Northwest States Take Steps To Prevent Feral Hog Populations
Burley, Idaho (KMVT-TV) Wild pigs are a growing concern for wildlife officials in Idaho, Washington and Oregon.
In an effort to control the spread of feral pig populations the three states are launching a campaign, "Squeal On Pigs."
Federal officials blame feral pigs for an estimated one and a half billion dollars worth of damage nationwide.
"They eat what they eat and do what pigs do and that means they're digging up pastures or crops. They can go through a grain field and dig up the roots, eating roots and bugs and all the things pigs eat and they can be extremely destructive, especially if they're in high populations," said Joel Packham, Agricultural Educator, University of Idaho Extension Office, Cassia County.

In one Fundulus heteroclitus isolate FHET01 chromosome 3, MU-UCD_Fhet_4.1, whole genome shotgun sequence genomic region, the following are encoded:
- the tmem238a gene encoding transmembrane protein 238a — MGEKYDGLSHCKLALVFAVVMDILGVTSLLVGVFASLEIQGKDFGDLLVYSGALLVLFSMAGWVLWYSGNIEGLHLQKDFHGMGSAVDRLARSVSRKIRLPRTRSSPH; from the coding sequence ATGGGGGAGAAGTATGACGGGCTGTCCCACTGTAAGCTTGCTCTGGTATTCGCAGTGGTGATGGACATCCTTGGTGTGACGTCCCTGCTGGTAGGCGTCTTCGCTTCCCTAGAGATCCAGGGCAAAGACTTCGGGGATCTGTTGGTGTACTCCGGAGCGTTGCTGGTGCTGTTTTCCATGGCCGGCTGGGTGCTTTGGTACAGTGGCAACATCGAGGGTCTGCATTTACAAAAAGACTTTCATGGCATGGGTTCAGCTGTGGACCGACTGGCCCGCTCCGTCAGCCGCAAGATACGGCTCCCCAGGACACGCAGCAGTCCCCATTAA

It's estimated more than five million are wreaking havoc in nearly every state, neighboring Oregon has roughly five thousand, mostly in the southeastern region.
In an effort to both control the populations and better understand how many are out there northwest wildlife officials are asking hunters, anglers, hikers and other nature enthusiasts to report wild pig sightings on a public hotline called the northwest swine line.
It's not clear if any exist in idaho, none have been spotted since 2009, but it wouldn't take much for a population to explode.
"Every three months pigs can have a litter. It wouldn't be impossible to have them have a litter at least two times a year, maybe three times a year. And, they could have anywhere from five to twelve piglets in a litter," said Packham.
The biggest concern for officials is their destructive behavior.
"Anytime there's a pig digging and around water especially because they're trying to find wet, cool places to lay down, they're going to cause a mud hole, which can certainly be an erodible event," said Packham.
As Packham explains, there's no question that they could cause significant damage along rivers and streams in large populations.
If you see a feral hog, call the Swine Line at 1–888–268–9219.